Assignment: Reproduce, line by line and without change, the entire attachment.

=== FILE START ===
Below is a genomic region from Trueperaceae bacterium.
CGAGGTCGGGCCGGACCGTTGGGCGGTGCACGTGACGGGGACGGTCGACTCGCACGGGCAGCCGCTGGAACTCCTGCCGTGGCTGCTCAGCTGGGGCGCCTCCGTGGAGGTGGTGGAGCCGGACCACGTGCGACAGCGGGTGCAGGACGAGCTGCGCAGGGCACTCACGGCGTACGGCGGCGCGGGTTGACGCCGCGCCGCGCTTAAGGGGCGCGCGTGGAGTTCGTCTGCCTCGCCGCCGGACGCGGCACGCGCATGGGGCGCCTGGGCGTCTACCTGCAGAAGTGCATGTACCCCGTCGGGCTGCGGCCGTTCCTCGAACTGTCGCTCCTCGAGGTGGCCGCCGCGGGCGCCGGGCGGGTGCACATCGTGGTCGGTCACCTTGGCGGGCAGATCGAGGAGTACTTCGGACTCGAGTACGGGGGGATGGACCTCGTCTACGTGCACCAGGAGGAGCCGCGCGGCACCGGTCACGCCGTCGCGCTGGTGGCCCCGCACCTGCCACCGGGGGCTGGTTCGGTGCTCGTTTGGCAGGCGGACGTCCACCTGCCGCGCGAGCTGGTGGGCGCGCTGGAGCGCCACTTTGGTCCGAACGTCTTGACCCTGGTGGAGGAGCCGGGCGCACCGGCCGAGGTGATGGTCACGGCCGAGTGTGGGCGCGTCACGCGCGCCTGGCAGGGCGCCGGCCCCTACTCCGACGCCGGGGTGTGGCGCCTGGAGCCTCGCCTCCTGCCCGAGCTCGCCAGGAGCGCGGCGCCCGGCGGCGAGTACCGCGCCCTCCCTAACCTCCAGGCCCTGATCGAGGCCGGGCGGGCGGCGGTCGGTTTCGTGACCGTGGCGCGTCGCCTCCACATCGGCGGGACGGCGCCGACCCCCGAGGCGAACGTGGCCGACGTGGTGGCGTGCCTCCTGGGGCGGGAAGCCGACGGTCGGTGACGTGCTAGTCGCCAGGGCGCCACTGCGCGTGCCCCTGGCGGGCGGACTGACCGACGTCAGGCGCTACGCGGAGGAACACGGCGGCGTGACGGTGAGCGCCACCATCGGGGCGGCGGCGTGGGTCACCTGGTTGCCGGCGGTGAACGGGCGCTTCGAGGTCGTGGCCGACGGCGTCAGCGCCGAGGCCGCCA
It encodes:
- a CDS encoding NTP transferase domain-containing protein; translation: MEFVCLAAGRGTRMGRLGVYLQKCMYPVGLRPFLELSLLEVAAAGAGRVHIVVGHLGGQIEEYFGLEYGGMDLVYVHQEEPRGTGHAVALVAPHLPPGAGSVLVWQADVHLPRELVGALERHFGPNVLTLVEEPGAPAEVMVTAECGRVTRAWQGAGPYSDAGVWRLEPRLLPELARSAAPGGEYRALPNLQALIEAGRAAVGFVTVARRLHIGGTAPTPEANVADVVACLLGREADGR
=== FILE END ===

Below is a genomic region from Trueperaceae bacterium.
CGAGGTCGGGCCGGACCGTTGGGCGGTGCACGTGACGGGGACGGTCGACTCGCACGGGCAGCCGCTGGAACTCCTGCCGTGGCTGCTCAGCTGGGGCGCCTCCGTGGAGGTGGTGGAGCCGGACCACGTGCGACAGCGGGTGCAGGACGAGCTGCGCAGGGCACTCACGGCGTACGGCGGCGCGGGTTGACGCCGCGCCGCGCTTAAGGGGCGCGCGTGGAGTTCGTCTGCCTCGCCGCCGGACGCGGCACGCGCATGGGGCGCCTGGGCGTCTACCTGCAGAAGTGCATGTACCCCGTCGGGCTGCGGCCGTTCCTCGAACTGTCGCTCCTCGAGGTGGCCGCCGCGGGCGCCGGGCGGGTGCACATCGTGGTCGGTCACCTTGGCGGGCAGATCGAGGAGTACTTCGGACTCGAGTACGGGGGGATGGACCTCGTCTACGTGCACCAGGAGGAGCCGCGCGGCACCGGTCACGCCGTCGCGCTGGTGGCCCCGCACCTGCCACCGGGGGCTGGTTCGGTGCTCGTTTGGCAGGCGGACGTCCACCTGCCGCGCGAGCTGGTGGGCGCGCTGGAGCGCCACTTTGGTCCGAACGTCTTGACCCTGGTGGAGGAGCCGGGCGCACCGGCCGAGGTGATGGTCACGGCCGAGTGTGGGCGCGTCACGCGCGCCTGGCAGGGCGCCGGCCCCTACTCCGACGCCGGGGTGTGGCGCCTGGAGCCTCGCCTCCTGCCCGAGCTCGCCAGGAGCGCGGCGCCCGGCGGCGAGTACCGCGCCCTCCCTAACCTCCAGGCCCTGATCGAGGCCGGGCGGGCGGCGGTCGGTTTCGTGACCGTGGCGCGTCGCCTCCACATCGGCGGGACGGCGCCGACCCCCGAGGCGAACGTGGCCGACGTGGTGGCGTGCCTCCTGGGGCGGGAAGCCGACGGTCGGTGACGTGCTAGTCGCCAGGGCGCCACTGCGCGTGCCCCTGGCGGGCGGACTGACCGACGTCAGGCGCTACGCGGAGGAACACGGCGGCGTGACGGTGAGCGCCACCATCGGGGCGGCGGCGTGGGTCACCTGGTTGCCGGCGGTGAACGGGCGCTTCGAGGTCGTGGCCGACGGCGTCAGCGCCGAGGCCGCCA
It encodes:
- a CDS encoding NTP transferase domain-containing protein; translation: MEFVCLAAGRGTRMGRLGVYLQKCMYPVGLRPFLELSLLEVAAAGAGRVHIVVGHLGGQIEEYFGLEYGGMDLVYVHQEEPRGTGHAVALVAPHLPPGAGSVLVWQADVHLPRELVGALERHFGPNVLTLVEEPGAPAEVMVTAECGRVTRAWQGAGPYSDAGVWRLEPRLLPELARSAAPGGEYRALPNLQALIEAGRAAVGFVTVARRLHIGGTAPTPEANVADVVACLLGREADGR